Historian Donald E. Smith, who pioneered of the study of secularism in democratic India, noted that “Democracy and secularism are tightly bonded.” If one goes, so does the other.
It’s considered a foundational pillar of the liberal democratic ideology – the first building block on a nation’s way to democracy. So what does it say when the United States of America, arguably the world’s greatest democracy, certainly the most power and the most symbolic, asks its citizens, when pledging allegiance to the flag, must to so as “one nation under God” ?
If you look through American history it’s not hard to find that Christianity, specifically Protestantism, defines American foreign and social policies and has since the nation’s inception. You really need look no further than the office of the President. To date the U.S., who heavily criticize religious regimes has had 43 Protestant Presidents of its 44 total, John F. Kennedy being the lone exception, a Catholic.
The addition of “under god” came in 1954, and has been heavily criticized and judicially challenged numerous times and continues to be a hot-button topic in the U.S., this isn’t really anything new. But as congress holds committee hearings on “Islamic radicalism” the issue has begun to come back to the forefront, with many predominant Muslims and Islamic scholars noting that it’d go a long way with the large religious communities (both Islamic and other non-Christian based) to abolish the words “under god” With an increasing diversity in the religion of Americans should “under god” and any other reference to “God” be removed from American (or any secular democracy for that matter) legislation?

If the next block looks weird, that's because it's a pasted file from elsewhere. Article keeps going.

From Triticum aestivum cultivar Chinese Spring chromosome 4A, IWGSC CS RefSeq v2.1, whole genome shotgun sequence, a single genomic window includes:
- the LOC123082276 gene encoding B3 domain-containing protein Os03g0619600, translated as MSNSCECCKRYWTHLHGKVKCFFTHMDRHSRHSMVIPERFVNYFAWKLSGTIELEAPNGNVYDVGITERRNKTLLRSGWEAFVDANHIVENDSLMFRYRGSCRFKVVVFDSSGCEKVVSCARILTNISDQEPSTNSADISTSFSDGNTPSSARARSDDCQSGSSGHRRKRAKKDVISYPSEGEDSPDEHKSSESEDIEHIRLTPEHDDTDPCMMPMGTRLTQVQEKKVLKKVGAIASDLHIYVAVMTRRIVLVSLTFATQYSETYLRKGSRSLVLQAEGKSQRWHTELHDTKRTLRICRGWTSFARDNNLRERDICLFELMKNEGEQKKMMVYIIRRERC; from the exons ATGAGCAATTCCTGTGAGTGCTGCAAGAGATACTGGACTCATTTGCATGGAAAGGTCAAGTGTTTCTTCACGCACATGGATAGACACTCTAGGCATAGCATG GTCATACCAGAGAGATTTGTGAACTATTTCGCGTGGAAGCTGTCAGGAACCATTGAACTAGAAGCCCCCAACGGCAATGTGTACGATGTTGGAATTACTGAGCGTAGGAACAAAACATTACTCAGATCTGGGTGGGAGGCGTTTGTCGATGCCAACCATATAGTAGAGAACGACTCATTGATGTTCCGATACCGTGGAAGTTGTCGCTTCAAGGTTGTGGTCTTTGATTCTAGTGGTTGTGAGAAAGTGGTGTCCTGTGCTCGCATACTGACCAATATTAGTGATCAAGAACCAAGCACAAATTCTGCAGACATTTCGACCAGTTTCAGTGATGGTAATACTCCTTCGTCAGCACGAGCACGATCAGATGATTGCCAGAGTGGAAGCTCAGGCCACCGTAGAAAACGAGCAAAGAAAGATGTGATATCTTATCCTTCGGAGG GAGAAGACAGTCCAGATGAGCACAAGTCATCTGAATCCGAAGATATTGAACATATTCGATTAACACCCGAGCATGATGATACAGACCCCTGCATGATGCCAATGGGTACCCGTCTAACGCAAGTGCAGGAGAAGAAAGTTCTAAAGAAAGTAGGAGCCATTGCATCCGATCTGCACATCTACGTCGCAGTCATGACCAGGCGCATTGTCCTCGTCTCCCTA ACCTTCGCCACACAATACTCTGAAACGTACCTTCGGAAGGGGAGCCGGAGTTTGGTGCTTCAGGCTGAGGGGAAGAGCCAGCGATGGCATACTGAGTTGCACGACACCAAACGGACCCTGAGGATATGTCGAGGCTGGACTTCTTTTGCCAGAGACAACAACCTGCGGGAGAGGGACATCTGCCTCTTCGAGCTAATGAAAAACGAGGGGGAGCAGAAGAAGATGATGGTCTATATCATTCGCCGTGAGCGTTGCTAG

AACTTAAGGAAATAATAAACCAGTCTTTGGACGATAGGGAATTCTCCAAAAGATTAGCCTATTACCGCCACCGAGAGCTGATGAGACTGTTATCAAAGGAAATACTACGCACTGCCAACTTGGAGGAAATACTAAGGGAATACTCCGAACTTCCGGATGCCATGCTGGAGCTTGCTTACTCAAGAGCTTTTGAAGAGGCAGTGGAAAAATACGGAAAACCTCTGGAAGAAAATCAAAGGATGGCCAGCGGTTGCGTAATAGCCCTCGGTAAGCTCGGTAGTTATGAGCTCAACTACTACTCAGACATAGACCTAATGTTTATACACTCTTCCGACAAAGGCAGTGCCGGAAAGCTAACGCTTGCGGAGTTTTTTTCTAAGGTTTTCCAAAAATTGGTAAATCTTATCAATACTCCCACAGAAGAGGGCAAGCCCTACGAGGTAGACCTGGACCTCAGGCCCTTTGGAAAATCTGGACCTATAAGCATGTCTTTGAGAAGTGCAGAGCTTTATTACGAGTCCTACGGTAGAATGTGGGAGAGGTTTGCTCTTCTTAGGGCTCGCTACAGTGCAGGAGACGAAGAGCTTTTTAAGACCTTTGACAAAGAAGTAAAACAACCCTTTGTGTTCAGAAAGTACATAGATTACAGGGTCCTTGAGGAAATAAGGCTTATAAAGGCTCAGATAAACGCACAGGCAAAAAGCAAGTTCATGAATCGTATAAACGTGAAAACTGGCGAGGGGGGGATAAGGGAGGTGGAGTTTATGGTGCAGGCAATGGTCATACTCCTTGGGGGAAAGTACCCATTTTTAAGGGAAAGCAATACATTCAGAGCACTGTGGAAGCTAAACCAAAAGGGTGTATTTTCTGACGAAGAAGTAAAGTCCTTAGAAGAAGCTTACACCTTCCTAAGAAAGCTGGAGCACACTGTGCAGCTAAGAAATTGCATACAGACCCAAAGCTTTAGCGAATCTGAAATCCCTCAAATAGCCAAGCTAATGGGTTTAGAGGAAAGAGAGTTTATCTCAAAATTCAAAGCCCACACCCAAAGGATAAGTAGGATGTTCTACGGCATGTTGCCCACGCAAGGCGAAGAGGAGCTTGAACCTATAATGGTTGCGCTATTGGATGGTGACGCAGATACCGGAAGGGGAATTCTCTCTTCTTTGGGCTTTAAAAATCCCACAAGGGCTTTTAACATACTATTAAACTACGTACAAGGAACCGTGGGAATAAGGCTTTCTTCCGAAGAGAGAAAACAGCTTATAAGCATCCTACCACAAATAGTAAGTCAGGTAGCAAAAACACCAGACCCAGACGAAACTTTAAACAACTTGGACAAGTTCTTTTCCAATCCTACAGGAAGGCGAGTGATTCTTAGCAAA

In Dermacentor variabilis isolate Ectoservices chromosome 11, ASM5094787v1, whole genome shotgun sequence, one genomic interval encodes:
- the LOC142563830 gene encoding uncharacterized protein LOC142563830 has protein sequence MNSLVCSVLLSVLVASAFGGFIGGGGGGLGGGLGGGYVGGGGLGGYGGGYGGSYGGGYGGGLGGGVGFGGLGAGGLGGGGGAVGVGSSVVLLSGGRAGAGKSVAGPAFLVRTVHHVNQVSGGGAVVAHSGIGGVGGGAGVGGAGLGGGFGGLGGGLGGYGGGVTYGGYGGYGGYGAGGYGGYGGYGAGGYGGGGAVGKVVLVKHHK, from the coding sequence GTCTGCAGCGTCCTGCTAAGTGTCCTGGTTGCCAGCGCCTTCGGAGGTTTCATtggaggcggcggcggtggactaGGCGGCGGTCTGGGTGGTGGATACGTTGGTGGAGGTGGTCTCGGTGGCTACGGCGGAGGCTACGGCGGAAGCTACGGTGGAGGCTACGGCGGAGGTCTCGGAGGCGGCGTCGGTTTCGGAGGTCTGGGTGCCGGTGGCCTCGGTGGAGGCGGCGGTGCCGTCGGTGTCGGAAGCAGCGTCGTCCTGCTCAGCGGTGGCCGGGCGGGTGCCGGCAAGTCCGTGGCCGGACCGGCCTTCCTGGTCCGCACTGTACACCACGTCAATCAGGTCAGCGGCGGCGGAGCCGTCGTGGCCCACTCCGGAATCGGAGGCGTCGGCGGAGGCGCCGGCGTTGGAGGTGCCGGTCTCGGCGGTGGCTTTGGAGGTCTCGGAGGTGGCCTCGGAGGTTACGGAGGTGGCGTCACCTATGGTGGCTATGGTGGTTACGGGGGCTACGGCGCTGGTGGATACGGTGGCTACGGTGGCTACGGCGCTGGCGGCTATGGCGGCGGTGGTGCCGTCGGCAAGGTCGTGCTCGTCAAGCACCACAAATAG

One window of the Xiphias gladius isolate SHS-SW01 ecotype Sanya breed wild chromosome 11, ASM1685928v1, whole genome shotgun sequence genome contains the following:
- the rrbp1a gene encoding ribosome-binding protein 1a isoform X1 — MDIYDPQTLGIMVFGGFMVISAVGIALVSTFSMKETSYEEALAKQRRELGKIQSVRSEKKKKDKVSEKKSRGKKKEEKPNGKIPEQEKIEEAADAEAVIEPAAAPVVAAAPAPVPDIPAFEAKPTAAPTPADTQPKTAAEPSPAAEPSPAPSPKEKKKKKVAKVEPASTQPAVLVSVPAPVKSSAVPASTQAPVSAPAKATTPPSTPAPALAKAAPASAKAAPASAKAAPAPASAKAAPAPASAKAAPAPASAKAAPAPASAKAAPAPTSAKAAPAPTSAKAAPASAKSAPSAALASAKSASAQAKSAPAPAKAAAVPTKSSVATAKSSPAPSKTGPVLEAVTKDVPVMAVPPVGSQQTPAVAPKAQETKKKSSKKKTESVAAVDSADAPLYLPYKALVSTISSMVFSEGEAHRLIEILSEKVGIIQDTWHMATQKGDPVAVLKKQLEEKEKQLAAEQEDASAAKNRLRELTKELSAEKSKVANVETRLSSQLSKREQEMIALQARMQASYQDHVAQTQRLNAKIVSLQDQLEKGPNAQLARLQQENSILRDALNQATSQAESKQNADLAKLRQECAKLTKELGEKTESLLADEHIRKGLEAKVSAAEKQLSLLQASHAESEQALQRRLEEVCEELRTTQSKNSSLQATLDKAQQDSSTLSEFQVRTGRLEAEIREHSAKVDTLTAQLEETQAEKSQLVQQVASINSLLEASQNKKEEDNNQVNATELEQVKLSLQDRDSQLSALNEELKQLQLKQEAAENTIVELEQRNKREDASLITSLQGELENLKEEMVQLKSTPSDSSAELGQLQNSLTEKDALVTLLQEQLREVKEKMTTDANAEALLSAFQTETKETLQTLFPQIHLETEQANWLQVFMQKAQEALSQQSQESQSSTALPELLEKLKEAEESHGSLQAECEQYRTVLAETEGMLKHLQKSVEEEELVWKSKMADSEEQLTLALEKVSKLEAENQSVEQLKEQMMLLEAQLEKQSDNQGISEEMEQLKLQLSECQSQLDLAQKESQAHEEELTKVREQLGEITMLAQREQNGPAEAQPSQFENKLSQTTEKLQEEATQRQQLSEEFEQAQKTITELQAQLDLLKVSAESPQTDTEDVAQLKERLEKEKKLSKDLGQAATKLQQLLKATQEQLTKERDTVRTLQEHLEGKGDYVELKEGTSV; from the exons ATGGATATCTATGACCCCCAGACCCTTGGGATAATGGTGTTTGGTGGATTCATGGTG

I’m not sure how to look at this, on one hand they’re just words, on the other hand, to the more religiously inclined, they’re awfully meaningful words…